Characterization of the hepatitis C virus epidemic in Pakistan

Research output: Contribution to journalArticle

Abstract

Background: With one in every 20 Pakistanis already infected, Pakistan has the second largest number of hepatitis C virus (HCV) infections globally. The aim of this study was to present a quantitative and analytical characterization of the HCV epidemic in Pakistan. Methods: A standardized database of HCV antibody incidence and prevalence and HCV genotypes in all subpopulations was systematically assembled. Random-effects meta-analyses and random-effects meta-regressions were performed. Shannon Diversity Index was calculated to determine genotype diversity. Results: The database included two incidence, 309 prevalence, and 48 genotype measures. Pooled mean HCV prevalence ranged between 7.0% (95% confidence interval (CI): 5.8-8.3%) in Sindh and 0.9% (95% CI: 0.1-2.4%) in Federally Administered Tribal Areas (F.A.T.A). Estimated number of chronically-infected persons ranged between 4.2 million in Punjab and 0.03 million in F.A.T.A. HCV prevalence was stable over time [adjusted odds ratio (AOR) of 1.0 (95% CI: 1.0-1.0)]. Population classification was the strongest predictor of HCV prevalence, explaining 51.8% of prevalence variation. Relative to the general population, HCV prevalence was higher in people who inject drugs [AOR of 23.8 (95% CI: 13.0-43.6)], populations with liver-related conditions [AOR of 22.3 (95% CI: 15.7-31.6)], and high-risk clinical populations [AOR of 7.8 (95% CI: 4.8-12.7)]. Low genotype diversity was observed (Shannon diversity index of 0.67 out of 1.95; 34.5%). There were only minor differences in genotype diversity by province, with genotype 3 being most common in all provinces. Conclusion: Pakistan's HCV epidemic shows homogeneity across the provinces, and over time. HCV prevalence is strikingly persistent at high level, with no evidence for a decline over the last three decades. Scale up of HCV treatment and prevention is urgently needed.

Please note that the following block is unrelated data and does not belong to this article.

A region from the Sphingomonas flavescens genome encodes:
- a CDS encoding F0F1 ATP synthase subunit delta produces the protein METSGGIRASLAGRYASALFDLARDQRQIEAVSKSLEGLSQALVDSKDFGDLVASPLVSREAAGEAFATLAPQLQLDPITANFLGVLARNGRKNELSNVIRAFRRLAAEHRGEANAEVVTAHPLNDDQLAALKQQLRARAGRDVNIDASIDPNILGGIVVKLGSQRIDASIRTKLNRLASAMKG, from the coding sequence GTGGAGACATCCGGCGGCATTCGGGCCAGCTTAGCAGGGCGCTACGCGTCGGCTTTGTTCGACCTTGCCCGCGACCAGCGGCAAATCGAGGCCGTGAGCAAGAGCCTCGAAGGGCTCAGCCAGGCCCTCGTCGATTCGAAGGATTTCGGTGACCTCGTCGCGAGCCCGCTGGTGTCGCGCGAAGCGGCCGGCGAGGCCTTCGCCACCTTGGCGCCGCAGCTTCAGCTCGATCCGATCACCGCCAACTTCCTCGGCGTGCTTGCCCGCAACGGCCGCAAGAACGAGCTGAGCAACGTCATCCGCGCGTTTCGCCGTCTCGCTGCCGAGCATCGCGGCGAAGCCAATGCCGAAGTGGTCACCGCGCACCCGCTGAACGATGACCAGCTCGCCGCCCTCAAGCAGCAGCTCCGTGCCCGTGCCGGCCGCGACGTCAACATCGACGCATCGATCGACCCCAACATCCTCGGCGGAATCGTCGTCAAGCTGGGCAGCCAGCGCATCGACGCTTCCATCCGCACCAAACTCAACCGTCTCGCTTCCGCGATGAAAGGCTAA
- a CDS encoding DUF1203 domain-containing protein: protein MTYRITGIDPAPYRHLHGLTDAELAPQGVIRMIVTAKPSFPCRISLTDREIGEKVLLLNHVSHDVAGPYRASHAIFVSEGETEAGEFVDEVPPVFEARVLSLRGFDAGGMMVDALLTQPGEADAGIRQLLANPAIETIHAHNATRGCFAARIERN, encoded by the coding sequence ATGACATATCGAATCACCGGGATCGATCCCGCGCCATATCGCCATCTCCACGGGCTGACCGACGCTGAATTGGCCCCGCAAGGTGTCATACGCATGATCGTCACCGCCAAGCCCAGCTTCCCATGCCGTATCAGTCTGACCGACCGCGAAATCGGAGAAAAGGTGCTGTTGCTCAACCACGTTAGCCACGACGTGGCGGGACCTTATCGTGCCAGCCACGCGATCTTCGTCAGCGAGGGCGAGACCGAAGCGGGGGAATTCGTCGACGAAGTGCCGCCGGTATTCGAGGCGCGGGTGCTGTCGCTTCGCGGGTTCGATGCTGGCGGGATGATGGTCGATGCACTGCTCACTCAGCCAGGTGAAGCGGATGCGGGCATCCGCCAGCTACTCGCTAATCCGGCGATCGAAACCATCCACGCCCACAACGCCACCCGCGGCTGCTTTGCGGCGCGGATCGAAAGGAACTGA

Original languageEnglish
Article number809
JournalBMC Infectious Diseases
Volume19
Issue number1
DOIs
Publication statusPublished - 14 Sep 2019

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Pakistan
Hepacivirus
Genotype
Confidence Intervals
Odds Ratio
Population
Databases
Hepatitis C Antibodies
Incidence
Virus Diseases
Meta-Analysis
Liver

Keywords

  • Epidemic
  • Genotype
  • HCV
  • Hepatitis C
  • Pakistan
  • Prevalence
  • Province

ASJC Scopus subject areas

  • Infectious Diseases

Cite this

Characterization of the hepatitis C virus epidemic in Pakistan. / Mahmud, Sarwat; Al Kanaani, Zeinab; Aburaddad, Laith.

In: BMC Infectious Diseases, Vol. 19, No. 1, 809, 14.09.2019.

Research output: Contribution to journalArticle